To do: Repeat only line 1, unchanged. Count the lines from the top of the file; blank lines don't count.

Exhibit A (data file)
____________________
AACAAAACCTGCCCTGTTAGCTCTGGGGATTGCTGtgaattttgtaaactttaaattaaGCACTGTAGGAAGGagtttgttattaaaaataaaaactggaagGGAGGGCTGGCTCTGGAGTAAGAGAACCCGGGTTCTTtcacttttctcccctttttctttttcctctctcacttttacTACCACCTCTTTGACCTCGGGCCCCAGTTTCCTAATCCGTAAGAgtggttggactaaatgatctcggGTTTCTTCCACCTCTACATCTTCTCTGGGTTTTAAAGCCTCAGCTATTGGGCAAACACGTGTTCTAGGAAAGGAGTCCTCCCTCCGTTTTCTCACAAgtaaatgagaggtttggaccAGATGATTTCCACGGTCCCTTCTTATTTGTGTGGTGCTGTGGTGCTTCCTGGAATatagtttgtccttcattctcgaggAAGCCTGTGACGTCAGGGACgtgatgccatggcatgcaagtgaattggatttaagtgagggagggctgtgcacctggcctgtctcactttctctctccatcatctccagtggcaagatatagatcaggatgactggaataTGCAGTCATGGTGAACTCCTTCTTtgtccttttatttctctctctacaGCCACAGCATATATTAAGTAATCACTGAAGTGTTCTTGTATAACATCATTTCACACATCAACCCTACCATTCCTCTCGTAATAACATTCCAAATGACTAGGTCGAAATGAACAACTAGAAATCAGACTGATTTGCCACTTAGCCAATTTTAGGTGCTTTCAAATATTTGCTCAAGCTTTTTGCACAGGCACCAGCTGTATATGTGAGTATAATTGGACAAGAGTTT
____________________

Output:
AACAAAACCTGCCCTGTTAGCTCTGGGGATTGCTGtgaattttgtaaactttaaattaaGCACTGTAGGAAGGagtttgttattaaaaataaaaactggaagGGAGGGCTGGCTCTGGAGTAAGAGAACCCGGGTTCTTtcacttttctcccctttttctttttcctctctcacttttacTACCACCTCTTTGACCTCGGGCCCCAGTTTCCTAATCCGTAAGAgtggttggactaaatgatctcggGTTTCTTCCACCTCTACATCTTCTCTGGGTTTTAAAGCCTCAGCTATTGGGCAAACACGTGTTCTAGGAAAGGAGTCCTCCCTCCGTTTTCTCACAAgtaaatgagaggtttggaccAGATGATTTCCACGGTCCCTTCTTATTTGTGTGGTGCTGTGGTGCTTCCTGGAATatagtttgtccttcattctcgaggAAGCCTGTGACGTCAGGGACgtgatgccatggcatgcaagtgaattggatttaagtgagggagggctgtgcacctggcctgtctcactttctctctccatcatctccagtggcaagatatagatcaggatgactggaataTGCAGTCATGGTGAACTCCTTCTTtgtccttttatttctctctctacaGCCACAGCATATATTAAGTAATCACTGAAGTGTTCTTGTATAACATCATTTCACACATCAACCCTACCATTCCTCTCGTAATAACATTCCAAATGACTAGGTCGAAATGAACAACTAGAAATCAGACTGATTTGCCACTTAGCCAATTTTAGGTGCTTTCAAATATTTGCTCAAGCTTTTTGCACAGGCACCAGCTGTATATGTGAGTATAATTGGACAAGAGTTT